Project Moonbase

From Wikipedia, the free encyclopedia
Jump to navigation Jump to search
Project Moonbase
Project moonbase.jpg
Theatrical release poster
Directed by Richard Talmadge
Produced by Jack Seaman
Screenplay by Robert A. Heinlein
Jack Seaman
Story by Robert A. Heinlein
Jack Seaman
Starring Ross Ford
Donna Martell
Hayden Rorke
Larry Johns
Herb Jacobs
Barbara Morrison
Ernestine Barrier
Music by Herschel Burke Gilbert
Cinematography William C. Thompson
Edited by Roland Gross
Production
company
Galaxy Pictures Inc.
Distributed by Lippert Pictures
Release date
  • September 4, 1953 (1953-09-04) (United States)
Running time
63 minutes
Country United States
Language English

Project Moonbase (also known as Project Moon Base) is a 1953 black-and-white science fiction film directed by Richard Talmadge. The film is based on a story by Robert A. Heinlein, who shares screenwriting credit. Mystery Science Theater 3000 featured it as an episode in its first Comedy Channel season in January 1990 and it was also broadcast in a syndicated television episode of the Canned Film Festival in 1986.[1][2]

The film is unusual for its time in both attempting to portray space travel in a "realistic" manner, and for depicting a future in which women hold positions of authority and responsibility equal to men; in the film the President of the United States is a woman.[3]

Plot[edit]

Set in a future 1970, the United States is considering building bases on the Moon. Colonel Briteis (Donna Martell), Major Bill Moore (Ross Ford), and Doctor Wernher (Larry Johns) are sent to orbit the Moon to survey landing sites for future lunar missions. However, Dr. Wernher is an impostor whose mission is to destroy the US's Earth-orbiting space station, which he plans to do by colliding the rocket with the station on the way back from the Moon.

While on the way out, however, Wernher inadvertently gives his identity away. In the ensuing struggle for the control of the rocket, Col. Briteis has to make an emergency landing on the Moon. With them all marooned, Dr. Wernher redeems himself by helping establish communications with Earth, although an accident results in his untimely death. In response to the unexpected turn of events, the US authorities decide to make the immobilized spaceship the core of a new moon base. To avoid a scandal, their commander, General Greene (Hayden Rorke), cajoles Major Moore into proposing to Colonel Briteis (so as not to have an unmarried male and female astronaut alone in close quarters for weeks). Briteis accepts, but requests that Major Moore be promoted to Brigadier General after they are married so that he will outrank her. Compared to later science fiction movies and TV shows, where women are full-fledged professionals, this film portrays the main female protagonist, Col. Briteis, as a nice but incompetent female who is easily frightened and turns to Major Moore as soon as things become dangerous.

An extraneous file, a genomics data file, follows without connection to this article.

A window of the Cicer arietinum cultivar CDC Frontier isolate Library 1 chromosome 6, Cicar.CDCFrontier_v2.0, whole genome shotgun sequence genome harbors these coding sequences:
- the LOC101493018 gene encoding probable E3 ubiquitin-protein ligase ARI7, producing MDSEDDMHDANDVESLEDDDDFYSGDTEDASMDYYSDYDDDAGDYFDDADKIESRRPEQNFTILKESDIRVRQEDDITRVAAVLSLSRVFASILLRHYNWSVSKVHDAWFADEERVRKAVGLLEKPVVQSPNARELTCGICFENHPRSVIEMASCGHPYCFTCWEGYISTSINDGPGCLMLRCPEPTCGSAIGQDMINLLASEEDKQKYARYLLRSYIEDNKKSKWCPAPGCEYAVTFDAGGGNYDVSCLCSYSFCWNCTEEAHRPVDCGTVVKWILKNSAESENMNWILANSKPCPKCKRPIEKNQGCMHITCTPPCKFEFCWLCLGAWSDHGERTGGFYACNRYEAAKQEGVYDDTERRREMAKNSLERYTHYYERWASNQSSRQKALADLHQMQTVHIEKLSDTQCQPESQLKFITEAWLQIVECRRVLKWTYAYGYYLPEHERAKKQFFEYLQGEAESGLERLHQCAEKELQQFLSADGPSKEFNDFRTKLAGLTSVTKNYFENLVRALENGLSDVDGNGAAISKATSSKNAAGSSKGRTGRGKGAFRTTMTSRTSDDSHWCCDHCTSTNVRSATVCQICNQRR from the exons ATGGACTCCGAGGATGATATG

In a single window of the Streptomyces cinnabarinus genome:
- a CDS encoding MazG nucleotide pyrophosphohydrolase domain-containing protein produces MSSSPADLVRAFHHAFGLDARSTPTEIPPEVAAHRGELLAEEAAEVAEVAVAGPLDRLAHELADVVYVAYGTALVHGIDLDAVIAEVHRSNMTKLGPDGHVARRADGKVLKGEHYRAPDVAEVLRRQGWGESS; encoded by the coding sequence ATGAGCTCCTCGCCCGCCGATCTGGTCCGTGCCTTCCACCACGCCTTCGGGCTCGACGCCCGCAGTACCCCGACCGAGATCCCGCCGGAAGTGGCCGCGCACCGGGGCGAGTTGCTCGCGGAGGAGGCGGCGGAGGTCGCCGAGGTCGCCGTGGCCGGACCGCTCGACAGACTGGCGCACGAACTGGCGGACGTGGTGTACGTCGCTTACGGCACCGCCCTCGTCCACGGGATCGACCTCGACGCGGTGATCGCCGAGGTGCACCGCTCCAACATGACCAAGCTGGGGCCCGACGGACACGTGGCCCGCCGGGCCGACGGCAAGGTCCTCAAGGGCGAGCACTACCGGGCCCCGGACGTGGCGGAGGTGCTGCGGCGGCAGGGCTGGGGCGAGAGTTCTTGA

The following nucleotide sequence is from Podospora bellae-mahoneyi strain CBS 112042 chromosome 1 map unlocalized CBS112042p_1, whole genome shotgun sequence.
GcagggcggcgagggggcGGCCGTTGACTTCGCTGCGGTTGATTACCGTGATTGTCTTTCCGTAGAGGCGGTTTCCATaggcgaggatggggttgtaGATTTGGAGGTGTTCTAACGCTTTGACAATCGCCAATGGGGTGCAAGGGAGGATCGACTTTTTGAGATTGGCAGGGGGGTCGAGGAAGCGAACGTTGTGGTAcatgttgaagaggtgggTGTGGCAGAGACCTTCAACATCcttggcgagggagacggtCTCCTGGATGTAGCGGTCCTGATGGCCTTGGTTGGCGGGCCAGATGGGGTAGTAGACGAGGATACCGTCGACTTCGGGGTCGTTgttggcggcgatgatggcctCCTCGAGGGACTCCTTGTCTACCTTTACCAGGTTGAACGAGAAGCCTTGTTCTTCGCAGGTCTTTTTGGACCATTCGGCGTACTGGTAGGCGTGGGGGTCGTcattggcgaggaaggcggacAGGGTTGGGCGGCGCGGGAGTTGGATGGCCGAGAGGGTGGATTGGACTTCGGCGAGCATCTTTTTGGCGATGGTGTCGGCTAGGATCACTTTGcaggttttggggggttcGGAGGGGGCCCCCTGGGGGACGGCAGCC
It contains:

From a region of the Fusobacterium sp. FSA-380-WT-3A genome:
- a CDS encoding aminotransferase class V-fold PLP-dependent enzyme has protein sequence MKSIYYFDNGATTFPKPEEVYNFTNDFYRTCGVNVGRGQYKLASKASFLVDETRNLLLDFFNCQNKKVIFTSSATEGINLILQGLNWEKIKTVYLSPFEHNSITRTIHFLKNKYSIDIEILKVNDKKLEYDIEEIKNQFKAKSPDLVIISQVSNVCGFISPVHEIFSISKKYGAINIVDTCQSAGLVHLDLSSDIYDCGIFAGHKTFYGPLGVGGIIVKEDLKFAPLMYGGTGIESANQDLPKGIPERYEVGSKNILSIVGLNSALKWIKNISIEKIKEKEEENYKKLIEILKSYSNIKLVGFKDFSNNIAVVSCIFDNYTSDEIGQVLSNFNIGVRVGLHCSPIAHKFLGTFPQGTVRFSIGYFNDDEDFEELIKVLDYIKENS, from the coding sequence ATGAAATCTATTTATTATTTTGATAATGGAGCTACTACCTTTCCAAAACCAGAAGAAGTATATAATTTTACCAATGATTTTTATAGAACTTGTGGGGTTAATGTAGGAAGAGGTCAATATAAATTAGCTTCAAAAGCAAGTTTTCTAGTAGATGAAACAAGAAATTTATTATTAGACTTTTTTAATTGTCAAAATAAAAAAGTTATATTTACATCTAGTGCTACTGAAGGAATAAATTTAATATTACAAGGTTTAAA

Cast[edit]

  • Donna Martell as Colonel Briteis
  • Hayden Rorke as Gen. 'Pappy' Greene
  • Ross Ford as Maj. Bill Moore
  • Larry Johns as Doctor Wernher
  • Herb Jacobs as Mr. Roundtree
  • Barbara Morrison as Polly Prattles
  • Ernestine Barrier as Madame President
  • James Craven as Commodore Carlson
  • John Hedloe as Adjutant
  • Peter Adams as Captain Carmody

Production and release[edit]

This movie and Cat-Women of the Moon (1953) were made using some of the same sets and costumes. The two films were then released within one day of each other.

The film was shot in 10 days.

Mystery Science Theater 3000[edit]

Project Moonbase was featured in episode #109 of Mystery Science Theater 3000 along with Chapters 7 and 8 of Radar Men from the Moon, a Commando Cody serial. The episode debuted January 6, 1990, on the Comedy Channel.[4] Kevin Murphy, who worked on the show and would become a cast member the next season, wrote, "The best thing I can say about it is that it was very very short," calling the movie "openly and condescendingly hostile toward women as a gender".[5]

As with most first season Mystery Science Theater 3000 episodes, the episode is not considered one of the series' better efforts; it did not make the Top 100 list of episodes as voted upon by MST3K Season 11 Kickstarter backers.[6], and writer Jim Vogel ranked the episode #164 (out of 191 total MST3K episodes). Vogel rated episode #109 the highest of the first-season episodes and says, "There’s some glimmers of later-season MST3k goodness in there ... Still, it’s nice to bid adieu to season 1 episodes on this list."[7]

The MST3K version of Project Moonbase was included as part of the Mystery Science Theater 3000 Volume XX DVD collection, released by Shout! Factory in March 2011. The other episodes in the four-disc set include Master Ninja I (episode #320), Master Ninja II (episode #324), and The Magic Voyage of Sinbad (episode #505).[8]

See also[edit]

References[edit]

  1. ^ Project Moon Base on IMDb
  2. ^ Margulies, Lee. Los Angeles Times, "Canned Film Festival on TV Worst of the Big Screen is on its Way", June 10, 1986. Last accessed: January 27, 2011.
  3. ^ Mansky, Jackie (25 July 2016). "The History of Women Presidents in Film". Smithsonian. Retrieved 8 August 2016. 
  4. ^ Episode guide: 109- Project Moon Base (with shorts: Radar Men from the Moon, Chapter 7: ‘Camouflaged Destruction’ and Chapter 8: ‘The Enemy Planet’). Satellite News. Retrieved on 2018-06-20.
  5. ^ Trace Beaulieu; et al. (1996). The Mystery Science Theater 3000 Amazing Colossal Episode Guide (1st ed.). New York: Bantam Books. p. 13. ISBN 9780553377835. 
  6. ^ Bring Back Mystery Science Theater 3000 Update #41. Kickstarter. Retrieved on 2017-11-18
  7. ^ Ranking Every MST3K Episode, From Worst to Best. Vorel, Jim. Paste Magazine. April 13, 2017. Retrieved on 2018-06-20
  8. ^ MST3K: Volume XX Shout! Factory. Retrieved on 2018-06-20.

External links[edit]

Mystery Science Theater 3000[edit]